The crucial point is that from the publisher’s—and if he’s still alive, the author’s—point of view, this bid for classic status is a wager, and depends on the reading public being persuaded that the author is a modern classic who deserves to be collected, read, and kept on home library shelves next to Shakespeare and the Bible. Harold Bloom has called Roth “the finest artist among American writers since William Faulkner and Henry James. There’s the endless variety of modes he works in. His style, his stance, his point of view.” In terms of the size and scope of Roth’s work, his creative staying power, his ability periodically to open up new imaginative directions in his writing, James’ career is an apt comparison (14 volumes and counting to Roth’s eventual eight). When we approached Roth with the idea of a collected definitive edition, we had James’ monumental New York Edition on our minds. Scribner was the publisher of that set, and in order to ensure new material to advertise and to distinguish the collected from the separately published trade editions, that publishing house famously persuaded James to write new prefaces. Of this labor, James would eventually write to William Dean Howells: “What a monstrously and brutally stupid race is the avid and purblind one of Publishers, who never seem dimly to guess that authors can’t to advantage be worked like ice-cream freezers or mowing-machines.” Never agree to write prefaces to your old books, James advised Howells: “I found mine—of much scanter number—an almost insurmountable grind toward the end.”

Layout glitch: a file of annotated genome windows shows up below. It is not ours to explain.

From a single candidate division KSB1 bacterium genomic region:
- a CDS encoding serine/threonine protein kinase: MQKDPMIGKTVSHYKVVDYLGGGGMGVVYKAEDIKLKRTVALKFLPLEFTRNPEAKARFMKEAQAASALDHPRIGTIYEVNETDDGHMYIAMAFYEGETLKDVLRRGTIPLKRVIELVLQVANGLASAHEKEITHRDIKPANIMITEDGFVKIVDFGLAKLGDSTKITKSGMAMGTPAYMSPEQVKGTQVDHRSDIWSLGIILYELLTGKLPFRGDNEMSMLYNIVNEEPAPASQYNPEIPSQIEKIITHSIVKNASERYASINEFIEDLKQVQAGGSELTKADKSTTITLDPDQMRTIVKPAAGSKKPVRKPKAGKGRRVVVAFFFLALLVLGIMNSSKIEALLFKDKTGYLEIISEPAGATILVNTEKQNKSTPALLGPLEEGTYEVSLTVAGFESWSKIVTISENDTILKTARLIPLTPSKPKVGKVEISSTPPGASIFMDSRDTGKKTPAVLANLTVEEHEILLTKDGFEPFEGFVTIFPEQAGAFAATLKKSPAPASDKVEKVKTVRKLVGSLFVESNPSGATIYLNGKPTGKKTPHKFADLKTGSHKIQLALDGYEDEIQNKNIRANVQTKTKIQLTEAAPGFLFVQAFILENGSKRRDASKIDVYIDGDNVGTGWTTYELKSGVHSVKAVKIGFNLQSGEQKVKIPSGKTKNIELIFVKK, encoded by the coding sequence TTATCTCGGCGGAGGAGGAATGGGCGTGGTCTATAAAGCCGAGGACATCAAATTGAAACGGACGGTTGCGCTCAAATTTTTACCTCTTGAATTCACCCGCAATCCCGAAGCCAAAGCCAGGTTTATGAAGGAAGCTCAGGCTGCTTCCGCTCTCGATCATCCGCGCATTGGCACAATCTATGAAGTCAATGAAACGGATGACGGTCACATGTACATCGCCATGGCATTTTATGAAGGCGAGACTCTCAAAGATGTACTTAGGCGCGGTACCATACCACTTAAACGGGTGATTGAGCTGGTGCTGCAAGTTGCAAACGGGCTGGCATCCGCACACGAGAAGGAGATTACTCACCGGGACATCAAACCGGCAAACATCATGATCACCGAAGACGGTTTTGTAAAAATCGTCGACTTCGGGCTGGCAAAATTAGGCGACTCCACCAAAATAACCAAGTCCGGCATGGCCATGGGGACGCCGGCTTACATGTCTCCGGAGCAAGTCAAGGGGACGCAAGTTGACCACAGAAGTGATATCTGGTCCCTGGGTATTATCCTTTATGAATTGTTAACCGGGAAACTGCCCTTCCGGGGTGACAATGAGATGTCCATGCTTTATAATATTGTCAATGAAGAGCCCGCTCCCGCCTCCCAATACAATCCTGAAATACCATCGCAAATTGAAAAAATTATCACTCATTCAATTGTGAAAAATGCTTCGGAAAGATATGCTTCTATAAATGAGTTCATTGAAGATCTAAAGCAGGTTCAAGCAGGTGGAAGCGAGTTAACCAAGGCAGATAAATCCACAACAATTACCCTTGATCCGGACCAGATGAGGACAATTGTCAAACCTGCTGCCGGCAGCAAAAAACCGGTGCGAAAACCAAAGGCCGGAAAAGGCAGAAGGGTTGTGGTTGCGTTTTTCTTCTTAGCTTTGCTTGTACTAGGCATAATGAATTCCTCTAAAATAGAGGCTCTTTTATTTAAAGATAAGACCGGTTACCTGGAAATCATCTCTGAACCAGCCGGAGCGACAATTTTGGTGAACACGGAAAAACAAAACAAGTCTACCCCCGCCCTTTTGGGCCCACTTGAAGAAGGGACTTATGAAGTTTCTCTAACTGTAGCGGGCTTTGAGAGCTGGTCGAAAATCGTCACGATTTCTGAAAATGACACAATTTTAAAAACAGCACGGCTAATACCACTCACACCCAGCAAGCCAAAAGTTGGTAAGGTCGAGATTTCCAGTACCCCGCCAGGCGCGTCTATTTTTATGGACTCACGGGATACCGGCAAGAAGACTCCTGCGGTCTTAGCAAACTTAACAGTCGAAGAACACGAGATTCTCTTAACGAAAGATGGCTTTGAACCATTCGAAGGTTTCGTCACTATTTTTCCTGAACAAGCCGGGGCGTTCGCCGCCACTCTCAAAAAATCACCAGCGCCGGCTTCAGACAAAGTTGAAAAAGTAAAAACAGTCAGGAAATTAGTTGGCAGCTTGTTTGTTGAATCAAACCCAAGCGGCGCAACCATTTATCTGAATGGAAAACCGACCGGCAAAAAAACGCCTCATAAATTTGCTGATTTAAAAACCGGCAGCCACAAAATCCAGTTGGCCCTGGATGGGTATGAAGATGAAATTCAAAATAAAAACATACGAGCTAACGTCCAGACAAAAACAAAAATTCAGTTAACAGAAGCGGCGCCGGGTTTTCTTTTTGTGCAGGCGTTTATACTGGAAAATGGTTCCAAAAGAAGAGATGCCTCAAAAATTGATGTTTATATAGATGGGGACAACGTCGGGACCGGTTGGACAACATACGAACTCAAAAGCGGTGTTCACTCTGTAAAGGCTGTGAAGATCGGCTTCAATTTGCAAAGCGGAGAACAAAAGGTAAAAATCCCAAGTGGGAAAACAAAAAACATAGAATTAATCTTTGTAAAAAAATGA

Despite this cautionary tale, a commercial rationale similar to Scribner’s led us to ask Philip Roth if he would contribute new prefaces for his forthcoming Library of America collected edition. He declined, possibly fearing, as James protested to his English publisher Frederick Macmillan, that it would make “every other remunerative labour impossible, & block my whole way” for “out-&-out ‘creative’ work.” We persisted, persuaded that Roth’s refusal had to do with qualms about the complex ironies in his work, the hall-of-mirrors doublings between author and narrating personae. “Philip Roth wouldn’t have to write them,” we urged. “Nathan Zuckerman could.” This earned well-merited silence.

Each new volume published in The Library of America seems to set up electric currents running to early books in the series, elective affinities between sometimes very disparate writers. What complex field will Roth establish? Bloom cites Faulkner and James, others invoke Bellow, and there are obvious parallels with all three writers in sheer verbal inventiveness and imaginative force. I suspect though that ultimately the current will run further and deeper, and that a writer whose work has returned repeatedly to the morality, and immorality, of the imagination, and to the ambiguous uses of fiction, will be found to be talking across the centuries to Hawthorne, Melville, and other post-Puritan writers who rang deep and fascinating changes on the ironic and inevitable entanglements of literature and life.